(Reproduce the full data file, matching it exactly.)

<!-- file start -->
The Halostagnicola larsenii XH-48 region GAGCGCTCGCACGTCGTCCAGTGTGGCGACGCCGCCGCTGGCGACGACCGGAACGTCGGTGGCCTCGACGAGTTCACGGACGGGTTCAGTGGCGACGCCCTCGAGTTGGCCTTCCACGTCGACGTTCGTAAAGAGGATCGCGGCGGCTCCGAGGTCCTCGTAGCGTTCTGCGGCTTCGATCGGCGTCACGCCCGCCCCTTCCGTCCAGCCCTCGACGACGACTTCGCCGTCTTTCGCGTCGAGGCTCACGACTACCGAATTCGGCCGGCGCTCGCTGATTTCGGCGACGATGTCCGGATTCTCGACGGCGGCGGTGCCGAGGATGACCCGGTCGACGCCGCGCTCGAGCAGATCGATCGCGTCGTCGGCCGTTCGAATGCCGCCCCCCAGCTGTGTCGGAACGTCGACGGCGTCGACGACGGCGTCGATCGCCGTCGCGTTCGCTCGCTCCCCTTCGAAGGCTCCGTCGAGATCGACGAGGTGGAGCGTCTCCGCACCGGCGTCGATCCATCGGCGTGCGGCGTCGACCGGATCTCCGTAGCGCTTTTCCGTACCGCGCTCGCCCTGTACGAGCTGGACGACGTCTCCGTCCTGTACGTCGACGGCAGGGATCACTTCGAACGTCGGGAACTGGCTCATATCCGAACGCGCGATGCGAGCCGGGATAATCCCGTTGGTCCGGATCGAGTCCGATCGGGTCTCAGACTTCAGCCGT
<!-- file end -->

The Halostagnicola larsenii XH-48 region GAGCGCTCGCACGTCGTCCAGTGTGGCGACGCCGCCGCTGGCGACGACCGGAACGTCGGTGGCCTCGACGAGTTCACGGACGGGTTCAGTGGCGACGCCCTCGAGTTGGCCTTCCACGTCGACGTTCGTAAAGAGGATCGCGGCGGCTCCGAGGTCCTCGTAGCGTTCTGCGGCTTCGATCGGCGTCACGCCCGCCCCTTCCGTCCAGCCCTCGACGACGACTTCGCCGTCTTTCGCGTCGAGGCTCACGACTACCGAATTCGGCCGGCGCTCGCTGATTTCGGCGACGATGTCCGGATTCTCGACGGCGGCGGTGCCGAGGATGACCCGGTCGACGCCGCGCTCGAGCAGATCGATCGCGTCGTCGGCCGTTCGAATGCCGCCCCCCAGCTGTGTCGGAACGTCGACGGCGTCGACGACGGCGTCGATCGCCGTCGCGTTCGCTCGCTCCCCTTCGAAGGCTCCGTCGAGATCGACGAGGTGGAGCGTCTCCGCACCGGCGTCGATCCATCGGCGTGCGGCGTCGACCGGATCTCCGTAGCGCTTTTCCGTACCGCGCTCGCCCTGTACGAGCTGGACGACGTCTCCGTCCTGTACGTCGACGGCAGGGATCACTTCGAACGTCGGGAACTGGCTCATATCCGAACGCGCGATGCGAGCCGGGATAATCCCGTTGGTCCGGATCGAGTCCGATCGGGTCTCAGACTTCAGCCGT